A good ponytail is a many splendoured thing. Seriously.
On the surface it may seem a bit staid and schoolmarmish, but for women who were children of the Eighties, it has hidden depths. For one, it’s a subliminal reminder of the utter joy of spending hours with a green My Little Pony plastic horse-doll and its accompanying miniature brush.
ABOVE: Stylist's Beauty Director Joanna McGarry trialling the low ponytail
It’s also enmeshed in memories of first school uniforms, netball courts and ‘furry bobbles’. Back then, it was decreed that the best ponytails were the thickest and most luscious. I still haven’t forgotten the girl at primary school who whipped her rope-like ponytail across the snakes and ladders board to throw the game. It’s because of this, I feel, that I’ve always suffered from ponytail insecurity.
My ponytail has no whipping power. Instead of stridently forming the centre-piece of my back, it splays off into what can only be described as seven thin rat-tails. Still, the spring/summer shows did a good job of proving that’s OK too. In fact, it was a season of ponytail restraint; at Balmain, fine ponytails sat firmly just above the nape, without any the obligatory big hair that usually dominates. At Derek Lam, ponytails were demure with a neat side-parting and brushed through ends with the merest hint of a curl, while at Blumarine, the low pony was sexed up with a volumised crown and wispy flyaways, set off with gigantic flower-shaped earrings.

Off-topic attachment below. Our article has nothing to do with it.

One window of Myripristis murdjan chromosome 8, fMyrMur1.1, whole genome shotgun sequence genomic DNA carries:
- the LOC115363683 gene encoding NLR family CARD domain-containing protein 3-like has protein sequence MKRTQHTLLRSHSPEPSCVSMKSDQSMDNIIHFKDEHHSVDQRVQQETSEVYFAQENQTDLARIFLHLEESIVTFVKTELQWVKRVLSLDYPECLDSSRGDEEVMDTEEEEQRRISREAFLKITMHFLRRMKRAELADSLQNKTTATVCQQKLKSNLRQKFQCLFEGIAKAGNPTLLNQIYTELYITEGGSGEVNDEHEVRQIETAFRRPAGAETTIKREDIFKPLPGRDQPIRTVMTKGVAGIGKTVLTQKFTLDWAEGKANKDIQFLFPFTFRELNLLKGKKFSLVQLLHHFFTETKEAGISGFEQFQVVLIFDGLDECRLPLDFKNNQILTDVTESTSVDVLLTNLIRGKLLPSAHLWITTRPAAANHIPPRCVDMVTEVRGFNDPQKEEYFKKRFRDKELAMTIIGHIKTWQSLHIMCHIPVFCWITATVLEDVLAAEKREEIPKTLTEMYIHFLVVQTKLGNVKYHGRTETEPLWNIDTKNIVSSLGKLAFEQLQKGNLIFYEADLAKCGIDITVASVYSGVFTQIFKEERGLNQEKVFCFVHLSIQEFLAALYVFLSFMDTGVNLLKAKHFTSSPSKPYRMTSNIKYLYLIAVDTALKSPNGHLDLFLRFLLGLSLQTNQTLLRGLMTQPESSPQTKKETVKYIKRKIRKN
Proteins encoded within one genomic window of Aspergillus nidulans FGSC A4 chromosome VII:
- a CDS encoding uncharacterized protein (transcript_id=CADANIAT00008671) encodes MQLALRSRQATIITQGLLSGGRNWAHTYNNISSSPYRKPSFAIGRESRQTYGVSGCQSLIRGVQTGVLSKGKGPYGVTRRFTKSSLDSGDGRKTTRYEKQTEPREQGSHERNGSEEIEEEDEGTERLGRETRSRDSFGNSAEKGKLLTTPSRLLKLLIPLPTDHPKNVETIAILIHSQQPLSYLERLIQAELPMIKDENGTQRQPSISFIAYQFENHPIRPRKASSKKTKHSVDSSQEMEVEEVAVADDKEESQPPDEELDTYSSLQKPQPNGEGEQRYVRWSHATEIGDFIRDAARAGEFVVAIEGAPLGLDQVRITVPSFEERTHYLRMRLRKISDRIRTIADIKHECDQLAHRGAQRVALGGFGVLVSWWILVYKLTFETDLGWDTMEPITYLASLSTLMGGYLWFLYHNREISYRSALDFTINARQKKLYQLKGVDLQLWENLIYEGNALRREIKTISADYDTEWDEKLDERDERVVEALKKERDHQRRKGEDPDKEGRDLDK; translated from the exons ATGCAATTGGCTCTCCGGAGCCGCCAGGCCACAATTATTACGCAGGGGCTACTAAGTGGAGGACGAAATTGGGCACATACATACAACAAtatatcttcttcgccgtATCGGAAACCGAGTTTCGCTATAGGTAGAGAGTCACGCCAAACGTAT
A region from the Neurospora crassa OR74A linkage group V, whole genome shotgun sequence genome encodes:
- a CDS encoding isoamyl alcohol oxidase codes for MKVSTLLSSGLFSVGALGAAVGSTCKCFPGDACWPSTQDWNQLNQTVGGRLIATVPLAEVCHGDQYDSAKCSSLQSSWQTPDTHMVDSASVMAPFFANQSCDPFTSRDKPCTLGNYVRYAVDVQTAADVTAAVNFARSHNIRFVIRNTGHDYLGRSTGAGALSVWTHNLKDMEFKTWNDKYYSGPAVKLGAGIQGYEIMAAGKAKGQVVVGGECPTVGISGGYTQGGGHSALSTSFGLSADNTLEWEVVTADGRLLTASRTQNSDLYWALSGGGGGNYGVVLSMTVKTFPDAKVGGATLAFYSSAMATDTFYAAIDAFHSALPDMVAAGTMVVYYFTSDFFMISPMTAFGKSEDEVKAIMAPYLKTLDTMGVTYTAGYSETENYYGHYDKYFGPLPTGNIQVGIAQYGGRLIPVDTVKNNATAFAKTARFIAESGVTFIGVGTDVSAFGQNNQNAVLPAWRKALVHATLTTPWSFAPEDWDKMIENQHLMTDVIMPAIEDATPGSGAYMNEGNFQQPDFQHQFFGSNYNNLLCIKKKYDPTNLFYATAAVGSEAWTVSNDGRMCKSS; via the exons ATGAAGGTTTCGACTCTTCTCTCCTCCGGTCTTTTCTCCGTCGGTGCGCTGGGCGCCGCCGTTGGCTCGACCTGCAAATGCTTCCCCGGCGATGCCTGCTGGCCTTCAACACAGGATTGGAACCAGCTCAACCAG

Of course, it’s child’s play to get right – simply brush into place and secure with a bungee band (to avoid snagging). The low ponytail is both youthful, grown-up and more of us should give it a chance. Just use it wisely.
Essential kit for the perfect ponytail
ABOVE: Medium Barrel Brush, £13.85, Moroccanoil
ABOVE: Spray de Mode Hairspray, £21, Bumble and Bumble
ABOVE: Bungee Bands, £3.50 for five, Leo Bancroft
ABOVE: No-Fuss Fabulousness Dry Shampoo, £12, Percy&Reed
ABOVE: Mirror Polish, £8.95, Wella Professionals